Since the financial crisis of 2008 nowhere has the fallout been more acute than in the EU. Unemployment is rife across the region and entire countries are being suffocated by vast debts. The power players of the Union stick dogmatically to the rules of membership of the single currency, conveniently overlooking the irony that rules were initially bent to wave a plethora of otherwise ineligible countries into the Euro itself. Relatively speaking, British Euro-scepticism is arguably less justifiable than in many other parts of the continent. That is not to say that many of the problems faced by countless Britons are not real or truly shocking, but they are not primarily a function of the EU. For many Greeks, Spaniards, Portuguese, Italians etc, they can genuinely point to their membership of the Union as being a significant factor in their plight. No jobs, no money, no hope – as William Cobbett observed in the early 19th century, “I defy you to agitate a man on a full stomach”. It is a painful truth, but I would posit that the very organisation that is credited with keeping the peace in Europe will, sooner or later, prove to be the architect of its own destruction.

The point is, the terms on which the UK leaves the EU could be an academic irrelevance. There must be a very real chance that by the time negotiations are due to be completed, the blunt reality is that there simply may not be an EU to speak of. I think the Union is in desperate need of reform and there are some, for example Donald Tusk, who acknowledge the existential threat the project faces. But with important elections taking place across the region this year, those who could potentially start to turn the wheels of change will be distracted by the small matter of winning their own domestic mandates.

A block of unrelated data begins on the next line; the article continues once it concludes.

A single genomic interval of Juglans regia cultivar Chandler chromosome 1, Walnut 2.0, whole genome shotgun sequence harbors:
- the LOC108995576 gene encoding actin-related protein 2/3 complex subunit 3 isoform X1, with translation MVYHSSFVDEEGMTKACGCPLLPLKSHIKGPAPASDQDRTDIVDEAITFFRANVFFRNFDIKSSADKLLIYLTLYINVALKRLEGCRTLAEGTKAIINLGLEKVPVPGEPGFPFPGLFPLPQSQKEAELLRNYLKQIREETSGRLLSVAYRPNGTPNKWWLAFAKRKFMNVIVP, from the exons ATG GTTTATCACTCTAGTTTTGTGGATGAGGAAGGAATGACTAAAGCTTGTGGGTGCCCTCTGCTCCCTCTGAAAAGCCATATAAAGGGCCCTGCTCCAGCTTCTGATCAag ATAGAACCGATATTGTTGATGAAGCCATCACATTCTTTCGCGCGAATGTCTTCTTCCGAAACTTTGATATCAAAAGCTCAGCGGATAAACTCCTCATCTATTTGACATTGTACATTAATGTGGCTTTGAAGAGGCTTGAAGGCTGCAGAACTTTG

In 2008, as those early Vestra pioneers were setting out on their journey to the promised-land, the world was in the grip of the deepest financial crisis since the 1930s. We can say with reasonable certainty that the world did not end, but that it fundamentally changed. For those busy perpetuating the Long Complacency in Europe, assuming that everything would be ok because things had always been ok, they could have done worse than to have listened to the late Derek Scott, formerly of this parish, who could often be heard raging that “the problem is the Euro, and the Euro is the problem” when asked what the future held for the EU. It is fair to say he had his reservations about its viability. Personally, I gave the Union a (rolling) 10-20 year life span, on the basis that they would find a way to keep kicking the can down the road, but eventually, that road would run out.

Without wanting to overplay Britain’s importance to the EU, I can’t help but feel that our country’s position as a counter-weight to the millennium-old rivalry between Germany and France will be missed. If that proves to be the case, it is easy to see the cracks within the Union becoming ever wider, even if the “Brexit-style” electoral outcomes do not transpire in either country.

I wonder, therefore, to what extent Theresa May’s attempts to allay the fears of a “greater unravelling of the EU” might prove more than just a little prescient.